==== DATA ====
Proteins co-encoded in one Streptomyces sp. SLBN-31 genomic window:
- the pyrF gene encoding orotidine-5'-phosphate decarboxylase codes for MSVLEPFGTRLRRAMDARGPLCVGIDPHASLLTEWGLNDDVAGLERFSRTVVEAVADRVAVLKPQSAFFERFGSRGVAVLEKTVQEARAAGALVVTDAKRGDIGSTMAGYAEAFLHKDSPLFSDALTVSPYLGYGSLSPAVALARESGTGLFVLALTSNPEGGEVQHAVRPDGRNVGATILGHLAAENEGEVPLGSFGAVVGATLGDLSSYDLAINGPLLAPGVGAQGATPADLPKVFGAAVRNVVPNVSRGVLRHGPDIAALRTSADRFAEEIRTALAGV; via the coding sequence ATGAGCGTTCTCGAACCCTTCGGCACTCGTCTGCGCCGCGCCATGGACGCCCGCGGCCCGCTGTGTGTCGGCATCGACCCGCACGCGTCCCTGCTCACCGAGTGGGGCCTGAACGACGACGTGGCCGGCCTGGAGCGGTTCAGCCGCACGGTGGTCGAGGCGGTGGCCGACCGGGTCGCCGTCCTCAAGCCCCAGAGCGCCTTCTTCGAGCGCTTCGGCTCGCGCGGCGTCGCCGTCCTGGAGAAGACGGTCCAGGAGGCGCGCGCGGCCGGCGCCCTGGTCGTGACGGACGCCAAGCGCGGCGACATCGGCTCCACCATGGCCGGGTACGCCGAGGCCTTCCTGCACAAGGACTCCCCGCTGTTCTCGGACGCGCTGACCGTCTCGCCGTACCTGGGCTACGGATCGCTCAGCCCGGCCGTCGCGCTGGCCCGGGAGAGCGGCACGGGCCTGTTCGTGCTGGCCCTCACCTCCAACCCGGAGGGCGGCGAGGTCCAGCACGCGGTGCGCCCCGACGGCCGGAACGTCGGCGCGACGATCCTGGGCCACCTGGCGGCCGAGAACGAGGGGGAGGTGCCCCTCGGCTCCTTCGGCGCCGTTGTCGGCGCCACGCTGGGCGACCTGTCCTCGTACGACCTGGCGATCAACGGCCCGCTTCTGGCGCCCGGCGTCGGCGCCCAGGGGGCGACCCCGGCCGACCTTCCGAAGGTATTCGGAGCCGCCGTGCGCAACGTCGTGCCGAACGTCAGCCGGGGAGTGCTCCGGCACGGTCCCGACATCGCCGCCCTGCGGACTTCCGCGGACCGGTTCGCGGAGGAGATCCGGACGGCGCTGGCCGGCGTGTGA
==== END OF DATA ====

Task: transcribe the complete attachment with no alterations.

Proteins co-encoded in one Streptomyces sp. SLBN-31 genomic window:
- the pyrF gene encoding orotidine-5'-phosphate decarboxylase codes for MSVLEPFGTRLRRAMDARGPLCVGIDPHASLLTEWGLNDDVAGLERFSRTVVEAVADRVAVLKPQSAFFERFGSRGVAVLEKTVQEARAAGALVVTDAKRGDIGSTMAGYAEAFLHKDSPLFSDALTVSPYLGYGSLSPAVALARESGTGLFVLALTSNPEGGEVQHAVRPDGRNVGATILGHLAAENEGEVPLGSFGAVVGATLGDLSSYDLAINGPLLAPGVGAQGATPADLPKVFGAAVRNVVPNVSRGVLRHGPDIAALRTSADRFAEEIRTALAGV; via the coding sequence ATGAGCGTTCTCGAACCCTTCGGCACTCGTCTGCGCCGCGCCATGGACGCCCGCGGCCCGCTGTGTGTCGGCATCGACCCGCACGCGTCCCTGCTCACCGAGTGGGGCCTGAACGACGACGTGGCCGGCCTGGAGCGGTTCAGCCGCACGGTGGTCGAGGCGGTGGCCGACCGGGTCGCCGTCCTCAAGCCCCAGAGCGCCTTCTTCGAGCGCTTCGGCTCGCGCGGCGTCGCCGTCCTGGAGAAGACGGTCCAGGAGGCGCGCGCGGCCGGCGCCCTGGTCGTGACGGACGCCAAGCGCGGCGACATCGGCTCCACCATGGCCGGGTACGCCGAGGCCTTCCTGCACAAGGACTCCCCGCTGTTCTCGGACGCGCTGACCGTCTCGCCGTACCTGGGCTACGGATCGCTCAGCCCGGCCGTCGCGCTGGCCCGGGAGAGCGGCACGGGCCTGTTCGTGCTGGCCCTCACCTCCAACCCGGAGGGCGGCGAGGTCCAGCACGCGGTGCGCCCCGACGGCCGGAACGTCGGCGCGACGATCCTGGGCCACCTGGCGGCCGAGAACGAGGGGGAGGTGCCCCTCGGCTCCTTCGGCGCCGTTGTCGGCGCCACGCTGGGCGACCTGTCCTCGTACGACCTGGCGATCAACGGCCCGCTTCTGGCGCCCGGCGTCGGCGCCCAGGGGGCGACCCCGGCCGACCTTCCGAAGGTATTCGGAGCCGCCGTGCGCAACGTCGTGCCGAACGTCAGCCGGGGAGTGCTCCGGCACGGTCCCGACATCGCCGCCCTGCGGACTTCCGCGGACCGGTTCGCGGAGGAGATCCGGACGGCGCTGGCCGGCGTGTGA